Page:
Figure 2: Structures of sulfinyltheonellapeptolide (2) and theonellapeptolide If (3).

Results and Discussion

Theonella swinhoei was collected in the Bunaken Marine Park of Manado (North Sualwesi, Indonesia) in January 2010 and frozen immediately after collection. The frozen material was repeatedly extracted with methanol, and the crude extract was subjected to a modified Kupchan’s partitioning procedure [19] to obtain n-hexane, CHCl3 and n-BuOH extracts. The CHCl3 extract was chromatographed by silica gel MPLC, and fractions eluted with CH2Cl2/MeOH 97:3 were further purified by HPLC on Nucleodur or Ascentis reversed-phase columns (eluent MeOH/H2O 87:13) to obtain the known theonellapeptolide Id (1, 68.5 mg), and the new analogues sulfinyltheonellapeptolide (2, 4.6 mg) and theonellapeptolide If (3, 2.1 mg) (Figure 2). The known compound was identified on the basis of the comparison of its spectroscopic data with those published in the literature [17].

Theonellapeptolides are tridecapeptide lactones characterized by the presence of aliphatic and non-polar amino acids including high ratio of D-amino acids, N-methyl amino acids, and β-amino acids. In particular, the structure of theonellapeptolide Id (1) includes three β-Ala, three D-Leu (one N-methylated), two L-Val (one N-methylated), one L-MeAla, one L-Thr, one L-MeIle, and two D-alloIle (one N-methylated) units.

Sulfinyltheonellapeptolide (2, [α]D −38.1, c 0.1, MeOH) was isolated as a colorless amorphous solid with pseudomolecular ion peaks at m/z 1423 [M + H]+ and 1445 [M + Na]+ in the ESIMS, and high-resolution analysis established the molecular formula C69H123N13O16S. Inspection of its 1H NMR spectrum (CD3OD, Table 1) clearly suggested the peptide nature of 2 and placed it into the theonellapeptolide class. Given this characterization of 2 the presence of the sulfur atom in the molecular formula appeared especially remarkable. In particular, the 1H and 13C NMR data of 2 indicated the presence of six methyl singlets (δH 2.77, 2.79, 3.22, 3.30, 3.31, and 3.35) and fourteen carbonyl groups (resonating from δC 166.5 to 177.0). Extensive analysis of homonuclear and heteronuclear 2D NMR spectra including 1H/1H COSY, 1H/1H TOCSY, 1H/13C HSQC and 1H/13C HMBC allowed us to overcome the difficulty posed by the severe signal overlap in the 1H NMR spectrum and to establish the presence of three β-Ala, three Leu (one N-methylated), two Ile (both N-methylated), three Val (one N-methylated), one Thr, and one N-methylAla, the same amino acid composition as in theonellapeptolide Id (1) except for one residue. The above analysis left unassigned a methyl singlet at δH 2.79 (δC 39.2) and a pair of mutually coupled doublets at δH 3.67 and 3.86, with these latter signals showing HMBC correlations both with the methyl carbon at δC 39.2 and an amide carbonyl resonating at δC 166.5. The 1H and 13C NMR chemical shift values of both the methyl and the methylene groups strongly suggested their linkage to a sulfoxide group, and the presence of a methylsulfinylacetyl (MeS(O)Ac) subunit was also in full agreement with the molecular formula. The amino acid sequence of 2 was then disclosed by careful analysis of the pattern of HMBC correlations, whose key cross-peaks are shown in Figure 3. The cross-peak of the Thr low-field shifted β-CH (δH 5.19) with the Me-Ile carbonyl group revealed the presence of an ester linkage.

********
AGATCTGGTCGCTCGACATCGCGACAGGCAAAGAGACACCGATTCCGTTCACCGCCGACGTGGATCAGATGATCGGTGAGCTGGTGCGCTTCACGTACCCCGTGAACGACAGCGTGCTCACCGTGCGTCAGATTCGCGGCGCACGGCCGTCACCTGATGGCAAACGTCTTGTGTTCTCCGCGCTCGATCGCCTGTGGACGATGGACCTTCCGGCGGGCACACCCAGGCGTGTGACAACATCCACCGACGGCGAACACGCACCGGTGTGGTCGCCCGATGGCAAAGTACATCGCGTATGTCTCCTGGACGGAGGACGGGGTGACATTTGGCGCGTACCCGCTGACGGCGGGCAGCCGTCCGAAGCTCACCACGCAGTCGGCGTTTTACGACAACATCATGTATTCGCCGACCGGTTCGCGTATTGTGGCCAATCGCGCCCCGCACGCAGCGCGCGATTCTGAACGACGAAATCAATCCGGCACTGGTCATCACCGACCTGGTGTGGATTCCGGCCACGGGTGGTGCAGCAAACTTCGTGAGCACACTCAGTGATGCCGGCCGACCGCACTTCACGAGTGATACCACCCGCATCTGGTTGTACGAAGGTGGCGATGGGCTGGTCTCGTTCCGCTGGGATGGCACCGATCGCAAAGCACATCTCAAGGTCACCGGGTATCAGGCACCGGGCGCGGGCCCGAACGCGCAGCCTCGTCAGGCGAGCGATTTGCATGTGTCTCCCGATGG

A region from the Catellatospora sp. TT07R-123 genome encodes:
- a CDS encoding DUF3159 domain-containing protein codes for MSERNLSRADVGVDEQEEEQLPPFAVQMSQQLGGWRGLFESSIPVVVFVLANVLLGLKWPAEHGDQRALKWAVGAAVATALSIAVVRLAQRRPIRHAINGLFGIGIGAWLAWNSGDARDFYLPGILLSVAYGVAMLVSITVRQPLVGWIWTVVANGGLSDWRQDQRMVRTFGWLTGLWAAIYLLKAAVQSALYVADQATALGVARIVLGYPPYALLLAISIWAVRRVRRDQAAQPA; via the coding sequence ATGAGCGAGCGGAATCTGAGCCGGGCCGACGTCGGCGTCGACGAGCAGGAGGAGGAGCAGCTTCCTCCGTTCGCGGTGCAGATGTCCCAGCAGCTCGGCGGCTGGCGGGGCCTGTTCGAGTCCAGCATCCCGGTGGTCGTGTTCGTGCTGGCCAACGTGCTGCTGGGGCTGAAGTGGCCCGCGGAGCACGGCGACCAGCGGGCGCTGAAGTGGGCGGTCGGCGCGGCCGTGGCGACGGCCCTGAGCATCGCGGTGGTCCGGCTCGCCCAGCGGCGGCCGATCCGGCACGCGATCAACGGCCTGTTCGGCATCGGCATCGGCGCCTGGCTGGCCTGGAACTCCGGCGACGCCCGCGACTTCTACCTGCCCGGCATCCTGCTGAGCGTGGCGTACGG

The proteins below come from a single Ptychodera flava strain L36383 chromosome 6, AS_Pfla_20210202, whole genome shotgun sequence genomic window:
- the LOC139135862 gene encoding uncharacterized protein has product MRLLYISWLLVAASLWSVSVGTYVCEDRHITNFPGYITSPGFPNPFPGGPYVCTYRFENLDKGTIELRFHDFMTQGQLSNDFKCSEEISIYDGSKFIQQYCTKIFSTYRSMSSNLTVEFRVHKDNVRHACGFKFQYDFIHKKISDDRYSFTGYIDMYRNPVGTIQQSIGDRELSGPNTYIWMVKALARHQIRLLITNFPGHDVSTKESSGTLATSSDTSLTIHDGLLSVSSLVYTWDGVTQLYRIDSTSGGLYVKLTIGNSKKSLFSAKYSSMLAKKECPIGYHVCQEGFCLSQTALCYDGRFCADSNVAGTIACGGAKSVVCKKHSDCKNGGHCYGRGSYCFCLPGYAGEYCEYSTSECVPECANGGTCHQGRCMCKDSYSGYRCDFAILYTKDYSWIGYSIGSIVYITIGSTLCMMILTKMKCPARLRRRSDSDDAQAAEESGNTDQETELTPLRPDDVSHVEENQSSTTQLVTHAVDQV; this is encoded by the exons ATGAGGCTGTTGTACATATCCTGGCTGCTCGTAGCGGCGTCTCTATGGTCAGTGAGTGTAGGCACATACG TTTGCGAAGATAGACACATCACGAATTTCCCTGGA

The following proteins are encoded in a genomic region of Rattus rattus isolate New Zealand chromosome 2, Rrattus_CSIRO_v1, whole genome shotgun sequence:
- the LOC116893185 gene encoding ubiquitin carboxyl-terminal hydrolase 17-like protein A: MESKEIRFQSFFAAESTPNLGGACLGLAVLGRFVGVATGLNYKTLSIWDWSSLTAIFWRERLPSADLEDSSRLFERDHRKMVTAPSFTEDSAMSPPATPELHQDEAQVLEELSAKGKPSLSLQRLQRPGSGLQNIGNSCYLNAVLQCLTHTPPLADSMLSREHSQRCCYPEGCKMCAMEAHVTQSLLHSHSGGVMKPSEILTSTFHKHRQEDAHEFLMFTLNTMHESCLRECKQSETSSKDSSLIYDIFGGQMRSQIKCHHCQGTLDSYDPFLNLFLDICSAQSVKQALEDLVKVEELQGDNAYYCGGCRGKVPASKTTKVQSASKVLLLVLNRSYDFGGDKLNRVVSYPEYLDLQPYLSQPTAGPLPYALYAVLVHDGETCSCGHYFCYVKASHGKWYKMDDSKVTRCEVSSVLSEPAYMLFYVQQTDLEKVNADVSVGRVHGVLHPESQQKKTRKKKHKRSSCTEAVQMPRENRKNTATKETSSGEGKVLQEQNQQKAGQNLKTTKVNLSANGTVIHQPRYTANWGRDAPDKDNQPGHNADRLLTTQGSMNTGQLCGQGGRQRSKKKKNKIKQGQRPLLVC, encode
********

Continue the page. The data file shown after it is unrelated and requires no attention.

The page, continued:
Table 1: 1H (500 MHz) and 13C (125 MHz) NMR data of sulfinyltheonellapeptolide in CD3OD (2).

AA Position δH, m, J in Hz δC AA Position δH, m, J in Hz δC
L-Thr 1 171.2 β-Ala 33 173.2
  2 4.36, m 58.5   34/34’ 2.29, m; 2.59, m 36.5
  3 5.19, m 70.6   35/35’ 3.10, m; 4.23, m 36.8
  4 1.11, d, 6.5 19.1 L-Me-Ile 36 172.5
D-Me-Ile 5 173.4   37 3.14, m 71.2
  6 5.06, m 62.5   38 2.48, m 36.5
  7 2.14a 34.2   39/39’ 1.04, m; 1.92a 30.2
  8 0.78, d, 7.2 11.5   40 1.00a 13.2
  9/9’ 1.10, m; 1.38, m 26.5   41 0.81, d, 6.4 15.3
  10 0.98, t, 7.6 17.0   37-NMe 3.35, s 39.9
  6-NMe 3.22, s 32.0 D-Leu 42 176.2
D-Leu 11 177.0   43 5.06, m 50.6
  12 5.03, m 50.5   44 1.72a; 1.25a 41.2
  13/13’ 1.74a, 1.25a 40.4   45 1.80a 26.6
  14 1.81a 26.3   46 1.03a 21.0
  15 0.89a 11.1   47 1.04a 25.0
  16 0.94 d, 7.3 17.2 β-Ala 48 175.0
β-Ala 17 174.3   49/49’ 2.28, m; 2.36, m 39.1
  18/18’ 2.23, m 2.29 m 39.5   50/50’ 3.14, m; 3.81, m 37.7
  19/19’ 3.24, m 3.69, m 38.2 D-Me-Leu 51 175.2
L-Me-Ala 20 172.5   52 5.24, m 57.5
  21 5.17a 58.5   53/53’ 1.41a; 2.03 m 39.5
  22 1.45, d, 7.1 16.0   54 1.52a 27.1
  21-NMe 2.77 s 30.5   55 0.83, d, 6.7 22.1
L-Me-Val 23 173.0   56 0.95a 24.3
  24 5.02a 59.4   52-NMe 3.30 s 33.0
  25 2.40, m 30.2 L-Val 57 176.0
  26 0.86a 20.6   58 4.76, m 57.7
  27 0.92, d, 6.1 20.8   59 2.12, m 32.5
  24-NMe 3.31 s 31.9   60 0.96a 20.4
D-Val 28 173.2   61 1.01a 19.2
  29 4.76, m 68.9 Me-SAc 62   166.5
  30 2.68, m 27.6   63/63’ 3.67, d, 11.2; 58.9
  31 0.86a 18.1     3.86, d, 11.2  
  32 1.17, d, 6.5 23.3   63-SOMe 2.79, s 39.2

aOverlapped with other signals.

[1860-5397-9-188-3]

Figure 3: COSY and key HMBC correlations (left) and MS/MS fragmentations of 2 and its ring-opened methanolysis product, respectively.